Gas flaring seemed to be an issue relegated to the past or to countries disinclined to respect the environment. However, the recent exploitation of shale oil enabled by the improvement of extraction techniques have brought back this issue to the center of United States' environmental and energy policies.
Gas flaring is the practice of burning natural gas associated with crude oil during extraction in an oil field. All too often, the natural gas released from fracking is burned, wasted, and damagingly released into the atmosphere -- about 400 million tons of carbon emissions per year globally. Tweet stat: Tweet
Every year, the equivalent of 30 percent of E.U. and 25 percent of the U.S. gas consumption is flared globally. This practice has become such a concern that in 2002, the World Bank initiated the Global Gas Flaring Reduction (GGFR) partnership between oil companies and countries with the objective of reducing this practice. Tweet stat: Tweet
Some countries have made good efforts to curb this practice, even in the biggest polluter states: Russia (#1) and Nigeria (#2). One country has done the opposite, however, increasing flaring by 223% between 2007 and 2012, rising from 14th to 5th globally in 5 years. This country is the United States. Tweet stat: Tweet
The reason behind this recent increase has been American access to the kingsize shale oil field in Bakken, North Dakota. This field contains the largest oil accumulation in the country, and is perhaps one of the biggest in the world. The extraction of large amounts of shale oil has been made possible by the use of horizontal drilling and high pressure "fracking." Other places around the country also participate in this phenomenon, but to a lesser extent.
Today, 30% of North Dakota gas production is burnt, representing the destruction of enough energy to heat half a million homes per day. In a time where fossil ressources are diminishing and energy security is a major issue, such waste seems difficult to understand. Tweet stat: Tweet
The main reason behind the practice of gas flaring is that it is cheaper to grab the oil and burn the associated gas than to build the infrastructure necessary to exploit both. Indeed, with the shale gas boom in the U.S., the price of a gas unit crashed, going from $8 in 2008 to $2.5 in 2012. With the oil field in North Dakota being relatively new and very rural, covering 15,000 sq feet, pipelines and processing plants needed to extract and store the associated gas are lacking.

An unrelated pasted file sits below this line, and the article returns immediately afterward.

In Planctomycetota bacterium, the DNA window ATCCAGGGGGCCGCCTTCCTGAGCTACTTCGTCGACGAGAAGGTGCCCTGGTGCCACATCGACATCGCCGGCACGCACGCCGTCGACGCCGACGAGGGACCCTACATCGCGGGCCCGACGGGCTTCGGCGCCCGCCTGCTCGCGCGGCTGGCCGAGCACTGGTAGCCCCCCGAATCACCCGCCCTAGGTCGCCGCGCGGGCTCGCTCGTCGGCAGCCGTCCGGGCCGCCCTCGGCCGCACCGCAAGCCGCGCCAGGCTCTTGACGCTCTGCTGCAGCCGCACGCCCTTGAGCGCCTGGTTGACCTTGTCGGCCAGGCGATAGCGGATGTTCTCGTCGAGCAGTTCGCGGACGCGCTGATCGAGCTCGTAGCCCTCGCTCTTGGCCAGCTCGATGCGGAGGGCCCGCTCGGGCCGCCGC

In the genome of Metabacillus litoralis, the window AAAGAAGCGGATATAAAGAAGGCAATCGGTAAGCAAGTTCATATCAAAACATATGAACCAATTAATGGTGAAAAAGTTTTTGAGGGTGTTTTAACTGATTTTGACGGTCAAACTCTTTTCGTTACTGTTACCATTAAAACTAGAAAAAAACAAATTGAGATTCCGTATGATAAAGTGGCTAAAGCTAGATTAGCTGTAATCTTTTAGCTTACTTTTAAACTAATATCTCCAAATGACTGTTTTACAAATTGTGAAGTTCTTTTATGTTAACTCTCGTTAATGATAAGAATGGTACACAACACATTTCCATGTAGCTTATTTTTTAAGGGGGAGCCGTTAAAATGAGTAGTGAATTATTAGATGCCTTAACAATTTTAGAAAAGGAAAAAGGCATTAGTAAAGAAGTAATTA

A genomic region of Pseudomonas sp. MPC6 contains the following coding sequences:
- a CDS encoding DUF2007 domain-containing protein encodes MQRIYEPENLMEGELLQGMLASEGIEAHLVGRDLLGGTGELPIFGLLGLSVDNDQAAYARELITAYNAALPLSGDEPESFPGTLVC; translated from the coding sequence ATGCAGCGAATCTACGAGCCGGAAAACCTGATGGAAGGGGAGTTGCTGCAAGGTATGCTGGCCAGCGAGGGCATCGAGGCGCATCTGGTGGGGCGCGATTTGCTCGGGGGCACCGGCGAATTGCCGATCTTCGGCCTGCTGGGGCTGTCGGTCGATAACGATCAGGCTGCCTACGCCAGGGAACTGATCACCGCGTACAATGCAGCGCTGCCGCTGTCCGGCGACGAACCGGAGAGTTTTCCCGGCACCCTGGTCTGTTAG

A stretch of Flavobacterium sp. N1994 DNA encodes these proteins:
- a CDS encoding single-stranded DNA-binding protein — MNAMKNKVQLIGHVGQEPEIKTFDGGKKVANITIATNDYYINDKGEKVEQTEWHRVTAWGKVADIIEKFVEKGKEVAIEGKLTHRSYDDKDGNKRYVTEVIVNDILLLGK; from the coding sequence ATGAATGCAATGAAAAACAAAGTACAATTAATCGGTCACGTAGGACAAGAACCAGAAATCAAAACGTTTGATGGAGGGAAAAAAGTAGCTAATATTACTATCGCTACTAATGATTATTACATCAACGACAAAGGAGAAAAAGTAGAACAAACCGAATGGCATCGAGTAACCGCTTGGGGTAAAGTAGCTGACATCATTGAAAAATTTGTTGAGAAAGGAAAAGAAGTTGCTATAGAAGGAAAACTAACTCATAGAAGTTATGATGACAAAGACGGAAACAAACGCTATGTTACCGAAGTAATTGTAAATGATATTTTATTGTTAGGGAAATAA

The costs and the administrative burden of building these infrastructures, as well as the competition between oil companies, has so far stood in the way of more investments. There are no real incentives to change the practice of flaring, given current lax regulation and short leases on shale fields. Tweet
At the federal level, new standards have been set by the EPA which would require companies to invest in equipement that will capture the "waste" gasses, but they are not set to be implemented before 2015.
Environmental groups are worried about the impact flaring might have over the next 2 years, not only on the United States' carbon footprint but also on air and water quality in areas where such practice is common.
The concerns over gas flaring is also shared by the business community.
In March 2012, 37 investors representing over $500 billion in assets sent a letter to companies in North Dakota voicing their concern over the long term consequences of flaring. Indeed, even with the current low price of gas, North Dakota flared $110 million worth of gas in the last year alone. Tweet
Some companies have taken steps to change this trend, like Whiting, a Colorado company which used to flare 80% of its gas in 2007 but has now reduced it to 20% with a zero waste aim in the future. However, the good will of few companies will not be enough to address the problem. especially when it is estimated that the number of wells in the region will increase from 5,000 to 48,000 in the next 20 years.
With the oil industry is already receiving a lot of heat because of the high environmental costs of exploiting shale oil, gas flaring will certainly ignite the debate even more. However, as environmental groups, oil companies, state and federal governments would, in the long term, all be benefiting from a reduction or even an extinction of the practice of gas flaring, there is hope that a solution can be found.